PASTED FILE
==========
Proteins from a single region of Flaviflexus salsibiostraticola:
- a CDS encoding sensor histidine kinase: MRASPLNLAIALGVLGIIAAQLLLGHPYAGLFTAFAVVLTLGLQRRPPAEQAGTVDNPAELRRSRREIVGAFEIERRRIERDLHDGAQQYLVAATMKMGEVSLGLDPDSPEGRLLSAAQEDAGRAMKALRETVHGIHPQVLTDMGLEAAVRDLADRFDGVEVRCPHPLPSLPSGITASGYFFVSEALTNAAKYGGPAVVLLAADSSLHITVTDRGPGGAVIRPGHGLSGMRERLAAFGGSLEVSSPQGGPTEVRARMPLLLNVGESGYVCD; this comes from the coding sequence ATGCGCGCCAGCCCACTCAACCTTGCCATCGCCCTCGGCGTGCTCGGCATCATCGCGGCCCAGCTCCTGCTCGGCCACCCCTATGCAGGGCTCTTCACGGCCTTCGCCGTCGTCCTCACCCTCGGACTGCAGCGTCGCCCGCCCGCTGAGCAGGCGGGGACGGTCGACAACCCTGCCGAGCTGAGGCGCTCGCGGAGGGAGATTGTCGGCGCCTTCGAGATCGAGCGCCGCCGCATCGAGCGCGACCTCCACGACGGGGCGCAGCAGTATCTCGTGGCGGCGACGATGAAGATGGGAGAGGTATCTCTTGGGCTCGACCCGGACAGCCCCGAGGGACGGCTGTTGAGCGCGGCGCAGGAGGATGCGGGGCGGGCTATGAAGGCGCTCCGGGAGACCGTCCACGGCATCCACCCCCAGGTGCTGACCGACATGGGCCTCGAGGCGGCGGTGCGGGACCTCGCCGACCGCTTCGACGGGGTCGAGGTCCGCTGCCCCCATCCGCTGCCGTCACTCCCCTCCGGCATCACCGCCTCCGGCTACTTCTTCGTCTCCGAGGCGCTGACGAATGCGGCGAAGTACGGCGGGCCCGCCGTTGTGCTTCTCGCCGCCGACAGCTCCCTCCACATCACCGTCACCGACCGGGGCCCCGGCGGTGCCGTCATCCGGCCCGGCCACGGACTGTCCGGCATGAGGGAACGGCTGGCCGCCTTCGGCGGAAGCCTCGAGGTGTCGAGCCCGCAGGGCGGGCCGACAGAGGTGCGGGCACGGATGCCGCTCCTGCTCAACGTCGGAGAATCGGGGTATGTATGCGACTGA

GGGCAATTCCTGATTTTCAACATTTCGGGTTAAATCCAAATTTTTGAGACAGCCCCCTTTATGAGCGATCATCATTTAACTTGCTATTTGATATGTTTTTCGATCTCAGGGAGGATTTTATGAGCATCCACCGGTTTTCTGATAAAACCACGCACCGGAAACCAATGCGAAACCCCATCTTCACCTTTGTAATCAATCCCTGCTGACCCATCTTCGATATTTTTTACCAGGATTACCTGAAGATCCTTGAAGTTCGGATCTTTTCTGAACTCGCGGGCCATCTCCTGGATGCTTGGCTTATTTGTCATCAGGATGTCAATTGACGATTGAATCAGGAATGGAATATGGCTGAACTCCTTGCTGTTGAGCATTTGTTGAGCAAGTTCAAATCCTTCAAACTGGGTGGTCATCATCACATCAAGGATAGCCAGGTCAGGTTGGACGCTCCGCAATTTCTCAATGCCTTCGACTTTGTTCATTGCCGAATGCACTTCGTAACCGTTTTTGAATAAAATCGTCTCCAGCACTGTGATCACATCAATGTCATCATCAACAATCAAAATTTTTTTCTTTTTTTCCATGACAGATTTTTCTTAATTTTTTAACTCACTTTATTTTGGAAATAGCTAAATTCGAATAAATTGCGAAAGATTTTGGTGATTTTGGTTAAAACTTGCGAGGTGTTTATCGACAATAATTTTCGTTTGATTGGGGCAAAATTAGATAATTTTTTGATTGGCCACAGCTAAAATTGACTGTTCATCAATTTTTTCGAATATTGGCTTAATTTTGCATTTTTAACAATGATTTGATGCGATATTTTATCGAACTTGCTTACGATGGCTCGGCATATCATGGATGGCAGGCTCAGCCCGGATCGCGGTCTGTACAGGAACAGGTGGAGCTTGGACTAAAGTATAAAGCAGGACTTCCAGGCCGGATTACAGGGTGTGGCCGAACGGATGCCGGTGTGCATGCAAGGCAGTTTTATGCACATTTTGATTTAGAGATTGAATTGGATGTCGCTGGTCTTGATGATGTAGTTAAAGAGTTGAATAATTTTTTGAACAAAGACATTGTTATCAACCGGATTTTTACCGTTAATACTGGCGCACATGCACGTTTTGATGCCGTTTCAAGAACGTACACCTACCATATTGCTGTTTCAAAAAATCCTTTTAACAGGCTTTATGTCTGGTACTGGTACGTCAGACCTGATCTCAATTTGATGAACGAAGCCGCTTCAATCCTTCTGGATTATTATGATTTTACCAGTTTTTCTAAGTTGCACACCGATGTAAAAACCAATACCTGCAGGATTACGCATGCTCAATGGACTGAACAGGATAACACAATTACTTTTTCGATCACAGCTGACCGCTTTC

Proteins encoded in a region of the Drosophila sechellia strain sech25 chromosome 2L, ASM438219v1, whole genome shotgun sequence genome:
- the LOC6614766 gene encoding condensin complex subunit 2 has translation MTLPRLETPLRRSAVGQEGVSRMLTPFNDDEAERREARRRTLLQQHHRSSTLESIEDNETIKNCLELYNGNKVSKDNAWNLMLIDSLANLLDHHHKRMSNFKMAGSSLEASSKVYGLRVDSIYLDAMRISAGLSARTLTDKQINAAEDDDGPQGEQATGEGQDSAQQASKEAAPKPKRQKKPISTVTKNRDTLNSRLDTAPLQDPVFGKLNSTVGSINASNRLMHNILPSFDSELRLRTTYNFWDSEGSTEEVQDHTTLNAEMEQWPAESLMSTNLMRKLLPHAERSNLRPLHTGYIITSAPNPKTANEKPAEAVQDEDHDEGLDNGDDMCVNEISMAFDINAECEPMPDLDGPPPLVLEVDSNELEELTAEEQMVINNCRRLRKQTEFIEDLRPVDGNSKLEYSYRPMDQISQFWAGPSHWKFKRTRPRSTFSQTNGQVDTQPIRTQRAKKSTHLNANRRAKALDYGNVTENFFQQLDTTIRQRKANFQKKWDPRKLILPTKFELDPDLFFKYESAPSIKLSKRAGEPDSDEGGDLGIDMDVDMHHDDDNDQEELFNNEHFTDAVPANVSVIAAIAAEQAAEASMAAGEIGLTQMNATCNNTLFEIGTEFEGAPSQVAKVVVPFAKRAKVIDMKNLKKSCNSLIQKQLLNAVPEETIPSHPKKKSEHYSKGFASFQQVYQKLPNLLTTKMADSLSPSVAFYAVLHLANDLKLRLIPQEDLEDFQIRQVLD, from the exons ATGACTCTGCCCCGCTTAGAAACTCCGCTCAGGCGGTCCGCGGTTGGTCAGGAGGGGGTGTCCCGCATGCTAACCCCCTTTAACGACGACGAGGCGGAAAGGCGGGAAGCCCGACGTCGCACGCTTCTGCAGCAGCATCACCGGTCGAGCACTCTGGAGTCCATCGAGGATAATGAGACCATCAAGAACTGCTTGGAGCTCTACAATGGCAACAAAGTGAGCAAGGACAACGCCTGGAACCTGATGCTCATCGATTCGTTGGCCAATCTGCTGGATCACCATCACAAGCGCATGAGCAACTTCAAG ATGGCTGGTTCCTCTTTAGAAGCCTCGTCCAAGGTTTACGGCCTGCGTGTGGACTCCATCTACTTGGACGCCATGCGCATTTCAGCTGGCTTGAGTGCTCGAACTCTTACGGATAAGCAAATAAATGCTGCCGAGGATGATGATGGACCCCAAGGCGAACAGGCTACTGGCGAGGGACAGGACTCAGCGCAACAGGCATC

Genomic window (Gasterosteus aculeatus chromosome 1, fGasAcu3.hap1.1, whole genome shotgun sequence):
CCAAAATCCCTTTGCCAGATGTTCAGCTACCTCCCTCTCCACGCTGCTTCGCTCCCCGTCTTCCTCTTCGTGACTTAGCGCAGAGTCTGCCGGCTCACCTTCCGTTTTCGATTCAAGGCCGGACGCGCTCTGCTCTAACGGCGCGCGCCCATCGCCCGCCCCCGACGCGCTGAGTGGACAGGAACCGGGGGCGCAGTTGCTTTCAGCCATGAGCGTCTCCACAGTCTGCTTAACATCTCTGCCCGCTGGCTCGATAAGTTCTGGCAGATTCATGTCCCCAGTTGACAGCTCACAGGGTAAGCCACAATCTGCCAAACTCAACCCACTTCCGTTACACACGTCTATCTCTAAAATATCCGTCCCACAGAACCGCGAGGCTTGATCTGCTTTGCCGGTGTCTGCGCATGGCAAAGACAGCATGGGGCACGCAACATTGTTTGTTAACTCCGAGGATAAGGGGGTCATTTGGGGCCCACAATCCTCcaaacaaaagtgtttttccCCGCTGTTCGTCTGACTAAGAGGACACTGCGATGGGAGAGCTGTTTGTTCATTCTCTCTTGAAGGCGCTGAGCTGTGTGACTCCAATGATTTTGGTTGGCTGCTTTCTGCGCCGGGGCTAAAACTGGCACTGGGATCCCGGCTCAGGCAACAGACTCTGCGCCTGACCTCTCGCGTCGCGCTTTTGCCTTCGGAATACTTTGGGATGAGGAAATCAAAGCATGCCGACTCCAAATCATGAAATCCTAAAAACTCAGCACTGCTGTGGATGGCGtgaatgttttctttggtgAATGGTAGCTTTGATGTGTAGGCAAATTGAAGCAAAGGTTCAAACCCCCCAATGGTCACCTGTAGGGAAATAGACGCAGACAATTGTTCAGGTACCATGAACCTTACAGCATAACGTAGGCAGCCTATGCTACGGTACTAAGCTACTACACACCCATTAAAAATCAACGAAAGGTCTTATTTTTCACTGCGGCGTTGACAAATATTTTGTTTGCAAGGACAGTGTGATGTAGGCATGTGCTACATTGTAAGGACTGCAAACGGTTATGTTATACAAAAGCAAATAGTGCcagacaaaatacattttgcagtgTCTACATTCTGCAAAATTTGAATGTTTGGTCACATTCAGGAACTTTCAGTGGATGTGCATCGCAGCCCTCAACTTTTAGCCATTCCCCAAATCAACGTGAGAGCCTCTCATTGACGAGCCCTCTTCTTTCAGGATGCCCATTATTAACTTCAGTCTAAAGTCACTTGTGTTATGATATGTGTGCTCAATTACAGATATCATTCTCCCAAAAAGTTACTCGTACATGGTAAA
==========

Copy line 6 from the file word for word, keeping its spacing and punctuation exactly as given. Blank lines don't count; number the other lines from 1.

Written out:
Genomic window (Gasterosteus aculeatus chromosome 1, fGasAcu3.hap1.1, whole genome shotgun sequence):